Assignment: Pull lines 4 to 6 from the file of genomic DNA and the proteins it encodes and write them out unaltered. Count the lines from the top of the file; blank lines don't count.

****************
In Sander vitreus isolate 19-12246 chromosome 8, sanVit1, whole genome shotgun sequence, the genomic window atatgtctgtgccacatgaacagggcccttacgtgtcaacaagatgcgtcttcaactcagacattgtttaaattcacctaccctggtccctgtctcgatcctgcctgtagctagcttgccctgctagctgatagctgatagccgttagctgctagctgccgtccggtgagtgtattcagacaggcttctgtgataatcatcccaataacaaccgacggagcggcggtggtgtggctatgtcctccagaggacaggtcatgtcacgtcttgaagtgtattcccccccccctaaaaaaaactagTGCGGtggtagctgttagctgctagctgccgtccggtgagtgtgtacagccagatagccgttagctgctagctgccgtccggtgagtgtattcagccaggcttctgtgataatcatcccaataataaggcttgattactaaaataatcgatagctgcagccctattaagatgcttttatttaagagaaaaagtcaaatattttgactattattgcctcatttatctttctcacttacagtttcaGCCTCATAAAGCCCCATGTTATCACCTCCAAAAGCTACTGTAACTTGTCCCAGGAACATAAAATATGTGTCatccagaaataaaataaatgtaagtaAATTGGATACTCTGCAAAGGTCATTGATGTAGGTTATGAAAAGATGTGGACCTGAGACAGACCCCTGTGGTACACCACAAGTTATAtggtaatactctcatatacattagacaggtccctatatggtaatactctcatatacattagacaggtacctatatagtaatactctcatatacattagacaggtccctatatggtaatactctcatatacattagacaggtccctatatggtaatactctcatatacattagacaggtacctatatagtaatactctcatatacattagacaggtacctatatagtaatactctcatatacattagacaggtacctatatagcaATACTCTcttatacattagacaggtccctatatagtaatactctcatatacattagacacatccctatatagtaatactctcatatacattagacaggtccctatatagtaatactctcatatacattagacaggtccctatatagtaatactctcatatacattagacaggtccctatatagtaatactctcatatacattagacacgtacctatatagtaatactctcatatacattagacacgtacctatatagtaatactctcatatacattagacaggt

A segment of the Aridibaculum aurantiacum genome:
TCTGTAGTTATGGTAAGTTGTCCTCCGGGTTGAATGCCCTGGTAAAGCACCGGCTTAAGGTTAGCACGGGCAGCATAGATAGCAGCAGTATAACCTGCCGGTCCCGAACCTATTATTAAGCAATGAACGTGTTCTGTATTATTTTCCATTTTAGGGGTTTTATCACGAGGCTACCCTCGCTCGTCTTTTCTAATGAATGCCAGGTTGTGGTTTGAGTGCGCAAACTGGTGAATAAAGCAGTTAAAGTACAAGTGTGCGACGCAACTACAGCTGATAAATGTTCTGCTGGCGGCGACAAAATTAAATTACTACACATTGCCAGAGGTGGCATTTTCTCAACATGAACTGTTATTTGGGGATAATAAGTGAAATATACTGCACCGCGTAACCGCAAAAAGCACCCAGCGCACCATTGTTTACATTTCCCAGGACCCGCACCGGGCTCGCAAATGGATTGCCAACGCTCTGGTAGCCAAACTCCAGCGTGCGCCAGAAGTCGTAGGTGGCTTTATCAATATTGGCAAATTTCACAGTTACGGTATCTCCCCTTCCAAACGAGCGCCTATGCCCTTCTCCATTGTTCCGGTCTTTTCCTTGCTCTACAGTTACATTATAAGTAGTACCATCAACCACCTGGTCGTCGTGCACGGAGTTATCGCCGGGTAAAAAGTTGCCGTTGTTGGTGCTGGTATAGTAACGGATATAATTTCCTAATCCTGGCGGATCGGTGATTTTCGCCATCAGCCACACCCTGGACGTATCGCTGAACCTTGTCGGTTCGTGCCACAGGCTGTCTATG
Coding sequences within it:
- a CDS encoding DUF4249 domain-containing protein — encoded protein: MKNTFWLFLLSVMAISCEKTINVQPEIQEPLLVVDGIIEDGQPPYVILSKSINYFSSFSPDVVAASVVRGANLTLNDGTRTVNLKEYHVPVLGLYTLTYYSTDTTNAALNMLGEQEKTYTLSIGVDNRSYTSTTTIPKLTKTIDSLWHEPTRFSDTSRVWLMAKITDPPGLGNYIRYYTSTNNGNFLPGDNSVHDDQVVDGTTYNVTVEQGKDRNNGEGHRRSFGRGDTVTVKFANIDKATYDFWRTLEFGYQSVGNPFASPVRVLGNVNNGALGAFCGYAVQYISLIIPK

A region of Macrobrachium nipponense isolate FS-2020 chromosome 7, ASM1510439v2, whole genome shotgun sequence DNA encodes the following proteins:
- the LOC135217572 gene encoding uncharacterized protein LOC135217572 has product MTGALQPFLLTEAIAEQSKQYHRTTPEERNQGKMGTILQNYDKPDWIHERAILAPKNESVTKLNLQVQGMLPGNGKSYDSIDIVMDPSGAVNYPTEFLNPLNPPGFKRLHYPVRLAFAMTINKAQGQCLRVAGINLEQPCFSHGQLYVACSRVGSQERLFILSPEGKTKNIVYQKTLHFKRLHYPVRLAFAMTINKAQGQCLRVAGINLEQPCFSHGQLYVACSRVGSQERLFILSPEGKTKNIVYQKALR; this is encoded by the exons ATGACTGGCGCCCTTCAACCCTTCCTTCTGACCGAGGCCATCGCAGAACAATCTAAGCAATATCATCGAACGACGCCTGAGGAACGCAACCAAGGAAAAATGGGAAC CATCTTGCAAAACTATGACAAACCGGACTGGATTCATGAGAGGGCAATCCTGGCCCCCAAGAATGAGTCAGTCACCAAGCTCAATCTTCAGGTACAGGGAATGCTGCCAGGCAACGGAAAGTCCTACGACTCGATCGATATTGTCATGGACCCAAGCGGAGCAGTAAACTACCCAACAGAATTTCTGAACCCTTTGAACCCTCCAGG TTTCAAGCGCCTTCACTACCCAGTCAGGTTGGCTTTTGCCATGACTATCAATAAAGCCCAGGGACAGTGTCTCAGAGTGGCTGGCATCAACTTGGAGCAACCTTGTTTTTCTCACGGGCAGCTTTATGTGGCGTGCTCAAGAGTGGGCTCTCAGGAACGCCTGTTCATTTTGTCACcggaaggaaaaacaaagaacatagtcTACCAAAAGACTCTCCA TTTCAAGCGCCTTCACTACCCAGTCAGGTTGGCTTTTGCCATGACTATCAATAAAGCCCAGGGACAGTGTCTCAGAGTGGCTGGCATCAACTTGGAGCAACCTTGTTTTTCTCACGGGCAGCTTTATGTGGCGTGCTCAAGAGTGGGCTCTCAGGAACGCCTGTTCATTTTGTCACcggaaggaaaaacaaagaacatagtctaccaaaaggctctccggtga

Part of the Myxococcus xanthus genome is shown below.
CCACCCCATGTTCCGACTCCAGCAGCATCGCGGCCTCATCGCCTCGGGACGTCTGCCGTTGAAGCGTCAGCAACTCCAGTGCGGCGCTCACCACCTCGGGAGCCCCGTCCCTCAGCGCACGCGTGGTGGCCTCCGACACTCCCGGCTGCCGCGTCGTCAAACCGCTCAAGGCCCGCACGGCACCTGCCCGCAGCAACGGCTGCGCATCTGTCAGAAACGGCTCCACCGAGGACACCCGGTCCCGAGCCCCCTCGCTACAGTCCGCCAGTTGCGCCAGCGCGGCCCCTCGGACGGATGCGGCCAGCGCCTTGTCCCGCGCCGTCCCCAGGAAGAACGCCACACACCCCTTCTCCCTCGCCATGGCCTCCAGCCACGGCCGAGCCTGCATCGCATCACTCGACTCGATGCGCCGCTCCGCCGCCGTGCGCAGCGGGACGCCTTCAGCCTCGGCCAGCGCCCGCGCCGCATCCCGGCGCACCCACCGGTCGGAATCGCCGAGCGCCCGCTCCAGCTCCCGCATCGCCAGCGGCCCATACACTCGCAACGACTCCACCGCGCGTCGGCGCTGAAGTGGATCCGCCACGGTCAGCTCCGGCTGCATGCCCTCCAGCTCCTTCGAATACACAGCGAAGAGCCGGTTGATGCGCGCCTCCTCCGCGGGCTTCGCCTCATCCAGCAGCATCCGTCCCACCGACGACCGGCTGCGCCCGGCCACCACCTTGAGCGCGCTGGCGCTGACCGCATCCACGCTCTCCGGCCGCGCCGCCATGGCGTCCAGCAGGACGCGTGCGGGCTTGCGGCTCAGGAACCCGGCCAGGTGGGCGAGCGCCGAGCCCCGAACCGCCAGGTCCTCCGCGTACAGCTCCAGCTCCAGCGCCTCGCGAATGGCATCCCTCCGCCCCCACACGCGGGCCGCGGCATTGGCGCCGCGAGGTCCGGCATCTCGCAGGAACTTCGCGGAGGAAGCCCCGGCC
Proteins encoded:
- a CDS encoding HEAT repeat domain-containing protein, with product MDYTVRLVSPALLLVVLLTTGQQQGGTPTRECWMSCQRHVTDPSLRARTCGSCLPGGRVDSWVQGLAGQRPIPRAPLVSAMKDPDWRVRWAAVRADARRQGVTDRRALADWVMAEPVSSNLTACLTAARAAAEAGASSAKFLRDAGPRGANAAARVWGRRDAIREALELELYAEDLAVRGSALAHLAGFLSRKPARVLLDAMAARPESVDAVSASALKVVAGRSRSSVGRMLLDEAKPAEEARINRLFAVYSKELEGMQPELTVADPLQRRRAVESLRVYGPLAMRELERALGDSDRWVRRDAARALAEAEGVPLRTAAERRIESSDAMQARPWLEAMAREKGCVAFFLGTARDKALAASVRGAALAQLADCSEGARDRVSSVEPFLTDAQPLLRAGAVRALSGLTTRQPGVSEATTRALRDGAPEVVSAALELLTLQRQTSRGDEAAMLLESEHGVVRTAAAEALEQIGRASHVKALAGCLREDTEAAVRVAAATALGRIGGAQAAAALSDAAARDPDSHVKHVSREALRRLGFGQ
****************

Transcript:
Coding sequences within it:
- a CDS encoding DUF4249 domain-containing protein — encoded protein: MKNTFWLFLLSVMAISCEKTINVQPEIQEPLLVVDGIIEDGQPPYVILSKSINYFSSFSPDVVAASVVRGANLTLNDGTRTVNLKEYHVPVLGLYTLTYYSTDTTNAALNMLGEQEKTYTLSIGVDNRSYTSTTTIPKLTKTIDSLWHEPTRFSDTSRVWLMAKITDPPGLGNYIRYYTSTNNGNFLPGDNSVHDDQVVDGTTYNVTVEQGKDRNNGEGHRRSFGRGDTVTVKFANIDKATYDFWRTLEFGYQSVGNPFASPVRVLGNVNNGALGAFCGYAVQYISLIIPK

A region of Macrobrachium nipponense isolate FS-2020 chromosome 7, ASM1510439v2, whole genome shotgun sequence DNA encodes the following proteins: